Similarly, cash’s limited ability to function as a backup to digital money was shown clearly here in Kazakhstan when people found that digital money was useless when the internet went down and cash didn’t work either because there were long queues for ATMs (which had withdrawals capped because of shortages of notes).

Offline digital cash

These and other incidents suggests to me that it will not be enough for central banks to develop an online digital currency transaction network while treating cash as the offline back-up. It should be offline digital cash that is the backup that continues to work when there is no internet, no mobile network and no electricity network.

This is one of the aspects of central bank digital currency (CBDC) design that most interests me. Some innovative thinking will required to deliver a genuine cash alternative into mass markets and my strong suspicion is that it will depend on the use of secure, tamper-resistant hardware. This is how Mastercard’s pioneering Mondex system worked many years and how Visa’s proposed Offline Payment System (OPS) would work and what IDEMIA and others are experimenting with at the moment.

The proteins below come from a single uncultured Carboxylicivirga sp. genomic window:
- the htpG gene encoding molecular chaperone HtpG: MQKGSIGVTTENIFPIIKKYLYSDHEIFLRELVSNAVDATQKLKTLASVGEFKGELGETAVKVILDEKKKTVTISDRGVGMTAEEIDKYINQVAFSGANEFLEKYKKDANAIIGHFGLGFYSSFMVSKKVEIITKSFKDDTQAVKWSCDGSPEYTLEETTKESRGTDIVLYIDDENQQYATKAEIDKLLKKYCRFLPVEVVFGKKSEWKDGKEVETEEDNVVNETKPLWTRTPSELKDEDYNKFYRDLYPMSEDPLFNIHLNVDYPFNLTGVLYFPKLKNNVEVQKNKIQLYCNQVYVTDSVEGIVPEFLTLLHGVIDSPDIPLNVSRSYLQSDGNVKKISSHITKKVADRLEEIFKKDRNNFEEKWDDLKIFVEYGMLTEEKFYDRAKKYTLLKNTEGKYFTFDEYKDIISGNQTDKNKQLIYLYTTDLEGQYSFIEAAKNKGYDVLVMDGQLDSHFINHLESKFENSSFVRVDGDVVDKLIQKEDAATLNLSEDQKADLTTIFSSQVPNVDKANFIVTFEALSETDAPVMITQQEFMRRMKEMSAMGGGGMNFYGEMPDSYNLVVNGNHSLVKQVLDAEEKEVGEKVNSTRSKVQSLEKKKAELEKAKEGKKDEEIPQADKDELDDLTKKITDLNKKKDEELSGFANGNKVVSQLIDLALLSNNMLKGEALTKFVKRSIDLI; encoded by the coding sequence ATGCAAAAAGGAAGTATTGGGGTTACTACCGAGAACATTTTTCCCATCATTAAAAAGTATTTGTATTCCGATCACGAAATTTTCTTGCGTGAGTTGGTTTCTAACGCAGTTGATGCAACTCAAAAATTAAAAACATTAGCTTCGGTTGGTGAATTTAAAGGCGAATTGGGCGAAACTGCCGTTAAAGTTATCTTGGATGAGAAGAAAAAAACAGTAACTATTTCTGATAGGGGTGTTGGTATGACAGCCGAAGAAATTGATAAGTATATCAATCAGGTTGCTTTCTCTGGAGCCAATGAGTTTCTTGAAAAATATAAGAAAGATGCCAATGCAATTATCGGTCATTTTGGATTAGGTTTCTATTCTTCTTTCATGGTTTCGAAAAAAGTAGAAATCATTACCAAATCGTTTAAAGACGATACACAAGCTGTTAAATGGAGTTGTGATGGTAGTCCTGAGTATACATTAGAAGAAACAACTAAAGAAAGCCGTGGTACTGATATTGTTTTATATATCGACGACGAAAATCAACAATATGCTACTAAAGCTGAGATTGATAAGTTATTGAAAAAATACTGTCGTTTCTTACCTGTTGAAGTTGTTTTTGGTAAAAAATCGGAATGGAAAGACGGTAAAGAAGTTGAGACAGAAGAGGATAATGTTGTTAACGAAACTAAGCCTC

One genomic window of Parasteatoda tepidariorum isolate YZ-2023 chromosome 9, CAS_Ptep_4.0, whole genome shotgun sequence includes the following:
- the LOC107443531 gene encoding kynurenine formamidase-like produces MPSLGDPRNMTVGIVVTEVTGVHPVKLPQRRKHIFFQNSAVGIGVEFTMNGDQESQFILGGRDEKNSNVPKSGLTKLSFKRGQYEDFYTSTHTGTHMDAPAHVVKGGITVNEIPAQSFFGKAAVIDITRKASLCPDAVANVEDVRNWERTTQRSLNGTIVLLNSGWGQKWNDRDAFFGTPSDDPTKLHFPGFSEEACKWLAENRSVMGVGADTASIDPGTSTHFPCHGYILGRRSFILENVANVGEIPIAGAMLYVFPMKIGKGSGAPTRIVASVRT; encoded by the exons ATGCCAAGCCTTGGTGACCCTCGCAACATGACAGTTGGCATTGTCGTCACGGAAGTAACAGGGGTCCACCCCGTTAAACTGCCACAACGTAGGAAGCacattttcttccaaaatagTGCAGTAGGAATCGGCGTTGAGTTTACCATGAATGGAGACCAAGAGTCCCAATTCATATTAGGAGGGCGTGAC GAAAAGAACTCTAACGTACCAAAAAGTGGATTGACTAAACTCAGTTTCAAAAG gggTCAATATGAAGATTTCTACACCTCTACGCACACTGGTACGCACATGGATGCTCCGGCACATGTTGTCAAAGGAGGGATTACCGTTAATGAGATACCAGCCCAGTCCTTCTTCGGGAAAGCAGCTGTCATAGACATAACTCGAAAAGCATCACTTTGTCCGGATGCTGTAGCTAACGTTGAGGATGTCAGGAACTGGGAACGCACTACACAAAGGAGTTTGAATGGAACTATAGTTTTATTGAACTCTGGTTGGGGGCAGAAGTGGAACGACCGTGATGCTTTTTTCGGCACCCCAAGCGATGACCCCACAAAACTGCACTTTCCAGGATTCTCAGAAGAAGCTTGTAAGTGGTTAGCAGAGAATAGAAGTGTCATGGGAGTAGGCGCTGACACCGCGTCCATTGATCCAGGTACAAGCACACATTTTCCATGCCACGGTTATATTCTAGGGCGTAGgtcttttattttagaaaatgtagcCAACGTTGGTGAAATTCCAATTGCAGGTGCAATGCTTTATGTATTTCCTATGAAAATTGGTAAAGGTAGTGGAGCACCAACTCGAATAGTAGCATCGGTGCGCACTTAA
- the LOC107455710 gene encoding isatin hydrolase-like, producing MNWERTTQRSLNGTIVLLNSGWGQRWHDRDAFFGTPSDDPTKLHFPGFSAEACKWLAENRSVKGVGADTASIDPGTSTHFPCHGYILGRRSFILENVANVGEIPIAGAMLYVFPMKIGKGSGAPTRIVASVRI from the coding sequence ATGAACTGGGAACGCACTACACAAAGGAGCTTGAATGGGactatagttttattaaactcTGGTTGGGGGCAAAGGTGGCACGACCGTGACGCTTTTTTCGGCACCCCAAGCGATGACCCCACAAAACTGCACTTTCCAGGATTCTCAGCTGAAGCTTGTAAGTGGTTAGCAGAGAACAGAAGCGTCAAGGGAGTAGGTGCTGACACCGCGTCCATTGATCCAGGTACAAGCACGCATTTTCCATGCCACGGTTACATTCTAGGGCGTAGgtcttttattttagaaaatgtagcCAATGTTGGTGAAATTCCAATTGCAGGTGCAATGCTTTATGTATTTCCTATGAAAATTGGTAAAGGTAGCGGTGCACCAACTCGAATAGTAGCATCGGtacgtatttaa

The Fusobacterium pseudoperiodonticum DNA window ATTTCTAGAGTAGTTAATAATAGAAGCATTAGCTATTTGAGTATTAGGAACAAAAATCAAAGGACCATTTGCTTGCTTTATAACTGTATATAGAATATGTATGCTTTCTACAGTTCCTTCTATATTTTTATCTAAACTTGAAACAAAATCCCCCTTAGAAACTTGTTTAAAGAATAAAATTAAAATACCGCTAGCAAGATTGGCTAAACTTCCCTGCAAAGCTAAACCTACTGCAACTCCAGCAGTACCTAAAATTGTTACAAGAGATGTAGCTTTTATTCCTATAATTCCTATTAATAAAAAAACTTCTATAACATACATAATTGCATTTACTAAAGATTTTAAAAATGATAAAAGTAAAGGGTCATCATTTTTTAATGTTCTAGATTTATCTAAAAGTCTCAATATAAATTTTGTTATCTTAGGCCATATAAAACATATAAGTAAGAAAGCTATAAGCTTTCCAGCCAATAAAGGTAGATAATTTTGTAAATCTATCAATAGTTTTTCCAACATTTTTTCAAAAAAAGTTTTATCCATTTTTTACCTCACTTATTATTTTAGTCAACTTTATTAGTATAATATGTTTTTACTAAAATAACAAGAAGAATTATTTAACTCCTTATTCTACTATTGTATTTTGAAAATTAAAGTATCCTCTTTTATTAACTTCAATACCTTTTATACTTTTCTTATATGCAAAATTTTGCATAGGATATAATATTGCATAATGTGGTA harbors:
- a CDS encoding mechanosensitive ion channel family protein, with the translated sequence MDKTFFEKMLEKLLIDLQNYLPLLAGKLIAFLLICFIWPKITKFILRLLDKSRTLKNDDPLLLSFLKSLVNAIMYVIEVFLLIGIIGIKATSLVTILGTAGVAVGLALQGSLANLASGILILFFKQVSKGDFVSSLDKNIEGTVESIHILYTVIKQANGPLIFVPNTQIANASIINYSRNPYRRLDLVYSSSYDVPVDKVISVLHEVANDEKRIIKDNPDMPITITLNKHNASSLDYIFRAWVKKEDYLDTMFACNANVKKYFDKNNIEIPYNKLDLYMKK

Now, obviously, there must be limits on the amount that can be stored in wallets or transferred between them (for all sorts of reasons, ranging from security to consumer protection) but it is entirely feasible to implement schemes that allow for offline device-to-device transfer so that people can still buy a cup of tea when the internet is down or still buy food at the supermarket when the electricity is out. This is the smart way forward for digital currency.

Wider still

It is because I am so interested in off-line device-to-device transfers that I read with great interest the news that Dutch bank ING is piloting a peer-to-peer payments app that uses ultra-wideband (UWB) technology to let users transfer money by simply pointing one handset at another. They are working with Samsung and NXP Semiconductors on the ‘Near’ app to implement these payments for consumers.